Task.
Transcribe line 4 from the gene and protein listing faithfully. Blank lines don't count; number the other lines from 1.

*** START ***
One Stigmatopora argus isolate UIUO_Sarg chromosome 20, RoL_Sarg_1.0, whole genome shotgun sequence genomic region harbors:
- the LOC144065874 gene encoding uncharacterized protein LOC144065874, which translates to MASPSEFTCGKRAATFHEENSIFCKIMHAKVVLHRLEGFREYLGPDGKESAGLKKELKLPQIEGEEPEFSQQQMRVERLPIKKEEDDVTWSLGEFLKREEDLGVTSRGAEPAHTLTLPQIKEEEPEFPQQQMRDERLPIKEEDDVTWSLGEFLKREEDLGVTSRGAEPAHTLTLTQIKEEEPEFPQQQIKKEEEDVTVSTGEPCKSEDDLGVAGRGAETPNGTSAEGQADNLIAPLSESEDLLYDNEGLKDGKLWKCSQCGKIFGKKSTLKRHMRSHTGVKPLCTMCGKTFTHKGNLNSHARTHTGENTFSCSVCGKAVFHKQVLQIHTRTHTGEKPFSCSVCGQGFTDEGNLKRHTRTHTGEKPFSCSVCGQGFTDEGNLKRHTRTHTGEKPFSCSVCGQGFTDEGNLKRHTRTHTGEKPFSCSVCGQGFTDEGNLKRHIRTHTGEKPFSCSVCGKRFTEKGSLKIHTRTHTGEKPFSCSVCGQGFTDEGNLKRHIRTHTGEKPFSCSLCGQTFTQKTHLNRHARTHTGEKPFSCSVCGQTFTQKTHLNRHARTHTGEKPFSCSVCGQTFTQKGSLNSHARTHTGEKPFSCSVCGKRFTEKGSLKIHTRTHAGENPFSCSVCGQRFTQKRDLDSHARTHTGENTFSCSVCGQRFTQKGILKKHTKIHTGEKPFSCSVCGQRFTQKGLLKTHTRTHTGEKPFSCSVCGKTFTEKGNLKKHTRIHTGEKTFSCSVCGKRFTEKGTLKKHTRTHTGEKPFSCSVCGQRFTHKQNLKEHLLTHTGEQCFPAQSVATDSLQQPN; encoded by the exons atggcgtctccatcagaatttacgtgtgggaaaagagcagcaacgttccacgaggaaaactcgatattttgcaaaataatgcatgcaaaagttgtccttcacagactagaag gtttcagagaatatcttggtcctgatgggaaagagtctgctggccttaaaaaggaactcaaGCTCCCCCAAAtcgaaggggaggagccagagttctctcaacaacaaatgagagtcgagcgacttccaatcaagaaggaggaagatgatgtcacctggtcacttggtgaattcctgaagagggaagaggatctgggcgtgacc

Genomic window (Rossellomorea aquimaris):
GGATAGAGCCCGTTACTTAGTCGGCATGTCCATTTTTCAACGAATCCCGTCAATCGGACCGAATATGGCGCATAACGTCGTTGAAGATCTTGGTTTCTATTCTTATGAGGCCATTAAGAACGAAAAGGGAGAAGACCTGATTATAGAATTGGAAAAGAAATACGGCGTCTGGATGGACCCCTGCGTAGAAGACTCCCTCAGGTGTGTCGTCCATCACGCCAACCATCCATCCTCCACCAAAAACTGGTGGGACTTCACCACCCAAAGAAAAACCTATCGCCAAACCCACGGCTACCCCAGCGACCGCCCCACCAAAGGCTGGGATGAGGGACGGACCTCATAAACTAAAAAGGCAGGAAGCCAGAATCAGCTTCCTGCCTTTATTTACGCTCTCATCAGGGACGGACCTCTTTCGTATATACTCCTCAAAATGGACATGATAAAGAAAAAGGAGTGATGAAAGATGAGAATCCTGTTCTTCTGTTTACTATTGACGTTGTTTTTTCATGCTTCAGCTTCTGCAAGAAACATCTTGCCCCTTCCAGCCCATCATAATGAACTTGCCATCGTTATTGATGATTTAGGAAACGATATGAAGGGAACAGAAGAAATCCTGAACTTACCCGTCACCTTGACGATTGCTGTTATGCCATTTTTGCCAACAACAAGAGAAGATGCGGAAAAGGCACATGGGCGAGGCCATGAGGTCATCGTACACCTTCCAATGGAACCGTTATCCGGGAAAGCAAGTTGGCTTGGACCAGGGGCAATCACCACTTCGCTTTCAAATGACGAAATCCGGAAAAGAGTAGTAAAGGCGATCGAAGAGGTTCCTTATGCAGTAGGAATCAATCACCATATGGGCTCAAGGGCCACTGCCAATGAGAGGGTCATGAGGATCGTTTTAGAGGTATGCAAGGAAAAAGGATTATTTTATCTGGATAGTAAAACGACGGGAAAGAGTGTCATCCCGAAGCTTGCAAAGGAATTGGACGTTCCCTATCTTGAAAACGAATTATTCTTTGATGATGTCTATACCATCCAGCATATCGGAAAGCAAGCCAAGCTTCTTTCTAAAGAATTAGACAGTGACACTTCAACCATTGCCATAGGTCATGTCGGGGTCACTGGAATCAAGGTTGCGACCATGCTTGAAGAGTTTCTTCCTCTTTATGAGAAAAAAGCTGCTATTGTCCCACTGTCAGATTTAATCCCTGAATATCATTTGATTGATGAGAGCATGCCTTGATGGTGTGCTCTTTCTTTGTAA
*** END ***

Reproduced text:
GGATAGAGCCCGTTACTTAGTCGGCATGTCCATTTTTCAACGAATCCCGTCAATCGGACCGAATATGGCGCATAACGTCGTTGAAGATCTTGGTTTCTATTCTTATGAGGCCATTAAGAACGAAAAGGGAGAAGACCTGATTATAGAATTGGAAAAGAAATACGGCGTCTGGATGGACCCCTGCGTAGAAGACTCCCTCAGGTGTGTCGTCCATCACGCCAACCATCCATCCTCCACCAAAAACTGGTGGGACTTCACCACCCAAAGAAAAACCTATCGCCAAACCCACGGCTACCCCAGCGACCGCCCCACCAAAGGCTGGGATGAGGGACGGACCTCATAAACTAAAAAGGCAGGAAGCCAGAATCAGCTTCCTGCCTTTATTTACGCTCTCATCAGGGACGGACCTCTTTCGTATATACTCCTCAAAATGGACATGATAAAGAAAAAGGAGTGATGAAAGATGAGAATCCTGTTCTTCTGTTTACTATTGACGTTGTTTTTTCATGCTTCAGCTTCTGCAAGAAACATCTTGCCCCTTCCAGCCCATCATAATGAACTTGCCATCGTTATTGATGATTTAGGAAACGATATGAAGGGAACAGAAGAAATCCTGAACTTACCCGTCACCTTGACGATTGCTGTTATGCCATTTTTGCCAACAACAAGAGAAGATGCGGAAAAGGCACATGGGCGAGGCCATGAGGTCATCGTACACCTTCCAATGGAACCGTTATCCGGGAAAGCAAGTTGGCTTGGACCAGGGGCAATCACCACTTCGCTTTCAAATGACGAAATCCGGAAAAGAGTAGTAAAGGCGATCGAAGAGGTTCCTTATGCAGTAGGAATCAATCACCATATGGGCTCAAGGGCCACTGCCAATGAGAGGGTCATGAGGATCGTTTTAGAGGTATGCAAGGAAAAAGGATTATTTTATCTGGATAGTAAAACGACGGGAAAGAGTGTCATCCCGAAGCTTGCAAAGGAATTGGACGTTCCCTATCTTGAAAACGAATTATTCTTTGATGATGTCTATACCATCCAGCATATCGGAAAGCAAGCCAAGCTTCTTTCTAAAGAATTAGACAGTGACACTTCAACCATTGCCATAGGTCATGTCGGGGTCACTGGAATCAAGGTTGCGACCATGCTTGAAGAGTTTCTTCCTCTTTATGAGAAAAAAGCTGCTATTGTCCCACTGTCAGATTTAATCCCTGAATATCATTTGATTGATGAGAGCATGCCTTGATGGTGTGCTCTTTCTTTGTAA